There are several places where you can research a specific Cardinal. Sometimes a search by name or N number in the CFO virtual digest can tell you a lot. A scan of the FAA database can be very informative. And Google can sometimes tell you stories about where this airplane has been and has been up to.

Remember that registration numbers can be changed. Sometimes you can find out the original registration number in our serial number lookup list. Take care to make sure you have the right airplane before jumping to conclusions.

First Look

If the airplane is near enough for it to make sense, I recommend that you go take a look early. You'll learn a lot and may discover that nice paint or a nice interior is more important to you than you thought. You're looking for an airplane which you would be happy to own as long as it is good mechanically upon inspection.

When the airplane is far away this is more difficult, but you can do a lot with good pictures. Look closely and you can see a lot.

Deposit or no deposit?

By the time you schedule an inspection, you should know pretty well that this is an airplane which fits your needs, price range and preferences. The price should be agreeable, as long as everything is in good condition. It should be down to the final understanding of the mechanical status of the airplane.

Some sellers will require a deposit, for others the relationship you have built will be enough. The more honest and straightforward you are, the more likely that the hassles and mechanics of a deposit can be avoided, but also remember that the past experiences of the seller may also factor in, in spite of your impressive integrity. You may also wish to consider whether the seller will really hold the airplane for you without some financial transaction and contract.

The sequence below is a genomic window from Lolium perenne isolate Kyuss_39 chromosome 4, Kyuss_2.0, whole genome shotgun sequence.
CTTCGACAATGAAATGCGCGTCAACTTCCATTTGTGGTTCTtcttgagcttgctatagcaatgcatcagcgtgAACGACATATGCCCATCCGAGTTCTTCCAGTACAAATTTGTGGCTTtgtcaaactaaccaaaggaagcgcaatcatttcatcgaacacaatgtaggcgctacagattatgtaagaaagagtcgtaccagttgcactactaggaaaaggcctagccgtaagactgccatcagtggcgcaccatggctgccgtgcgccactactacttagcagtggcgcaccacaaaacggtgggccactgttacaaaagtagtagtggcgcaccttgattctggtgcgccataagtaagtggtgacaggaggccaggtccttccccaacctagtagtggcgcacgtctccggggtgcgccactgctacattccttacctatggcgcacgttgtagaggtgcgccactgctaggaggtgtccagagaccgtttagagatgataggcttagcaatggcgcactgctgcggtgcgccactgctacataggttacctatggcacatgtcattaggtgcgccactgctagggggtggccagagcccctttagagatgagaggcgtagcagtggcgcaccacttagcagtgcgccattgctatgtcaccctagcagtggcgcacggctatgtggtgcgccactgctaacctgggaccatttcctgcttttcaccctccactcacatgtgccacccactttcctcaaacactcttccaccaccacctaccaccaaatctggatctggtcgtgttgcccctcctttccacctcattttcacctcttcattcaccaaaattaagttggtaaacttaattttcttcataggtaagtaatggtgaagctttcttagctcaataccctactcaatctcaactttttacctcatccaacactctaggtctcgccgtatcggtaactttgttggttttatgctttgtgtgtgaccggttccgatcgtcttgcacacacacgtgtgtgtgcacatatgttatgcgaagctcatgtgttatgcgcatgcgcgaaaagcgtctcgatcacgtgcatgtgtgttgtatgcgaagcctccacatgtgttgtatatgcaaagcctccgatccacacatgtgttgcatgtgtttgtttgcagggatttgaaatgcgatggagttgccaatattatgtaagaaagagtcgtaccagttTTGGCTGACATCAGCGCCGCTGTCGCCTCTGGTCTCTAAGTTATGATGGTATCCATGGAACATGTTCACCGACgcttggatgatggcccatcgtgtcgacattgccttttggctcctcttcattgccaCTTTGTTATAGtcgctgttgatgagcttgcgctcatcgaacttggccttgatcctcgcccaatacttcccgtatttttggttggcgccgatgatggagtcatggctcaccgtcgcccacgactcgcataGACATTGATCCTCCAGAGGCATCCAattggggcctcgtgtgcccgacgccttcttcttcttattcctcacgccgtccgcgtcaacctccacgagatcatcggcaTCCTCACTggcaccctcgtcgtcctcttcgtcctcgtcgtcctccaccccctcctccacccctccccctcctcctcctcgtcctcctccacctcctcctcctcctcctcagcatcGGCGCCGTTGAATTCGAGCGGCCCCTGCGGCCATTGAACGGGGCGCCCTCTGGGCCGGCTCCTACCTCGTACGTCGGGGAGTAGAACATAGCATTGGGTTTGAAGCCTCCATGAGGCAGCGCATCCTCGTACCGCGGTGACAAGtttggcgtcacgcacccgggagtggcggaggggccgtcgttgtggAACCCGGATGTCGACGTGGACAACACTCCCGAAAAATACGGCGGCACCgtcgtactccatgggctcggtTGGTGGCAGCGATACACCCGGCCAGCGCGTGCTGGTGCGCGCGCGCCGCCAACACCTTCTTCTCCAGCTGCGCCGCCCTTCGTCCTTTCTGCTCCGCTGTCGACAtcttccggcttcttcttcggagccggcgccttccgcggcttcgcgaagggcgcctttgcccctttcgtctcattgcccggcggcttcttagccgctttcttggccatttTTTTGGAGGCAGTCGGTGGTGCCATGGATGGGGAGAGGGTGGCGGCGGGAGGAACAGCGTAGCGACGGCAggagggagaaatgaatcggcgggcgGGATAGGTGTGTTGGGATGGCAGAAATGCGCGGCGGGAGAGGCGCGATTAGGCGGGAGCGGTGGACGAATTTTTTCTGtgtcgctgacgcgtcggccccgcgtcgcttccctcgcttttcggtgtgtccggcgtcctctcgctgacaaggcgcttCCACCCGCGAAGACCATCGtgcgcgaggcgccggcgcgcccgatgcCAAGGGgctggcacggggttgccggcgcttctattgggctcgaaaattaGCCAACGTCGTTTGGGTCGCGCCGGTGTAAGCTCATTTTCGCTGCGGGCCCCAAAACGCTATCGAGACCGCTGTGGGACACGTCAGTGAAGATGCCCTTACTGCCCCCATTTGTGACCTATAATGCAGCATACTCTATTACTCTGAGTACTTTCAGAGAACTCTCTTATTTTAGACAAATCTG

Without giving legal advice, the best pre-inspection deals I've seen are specific that the buyer will indeed purchase the airplane if it is airworthy and as advertised and represented. The many questions you have already asked then become part of your purchase contract, setting your expectations for the condition of the airplane. This sets the stage for a clean purchase and well defined expectations.

The most difficult purchase agreements to deal with only say the aircraft must be airworthy. Since it was probably signed off for annual, there is room for a disagreement over just what airworthy would be. If the seller can find an A&P willing to sign off on a bad tire or worn out control cables, is that OK with the buyer? Its best to use a different standard - the standard of 'as advertised and represented' - to avoid this discussion.

The Inspection

It is very important to have a pre-purchase inspection before the final deal. In most cases when serious issues are found the current owner is unaware of the issue. So the inspection is not about keeping the seller honest, it's about helping both buyer and seller understand the actual status of the aircraft.

It can often be beneficial for both parties to agree to a 'friendly' inspection, where it is freely acknowledged that the aircraft is 40+ years old and will show some wear and age. If the buyer agrees to limit any future 'askes' to only substantial issues they can negotiate a lower price going into the process.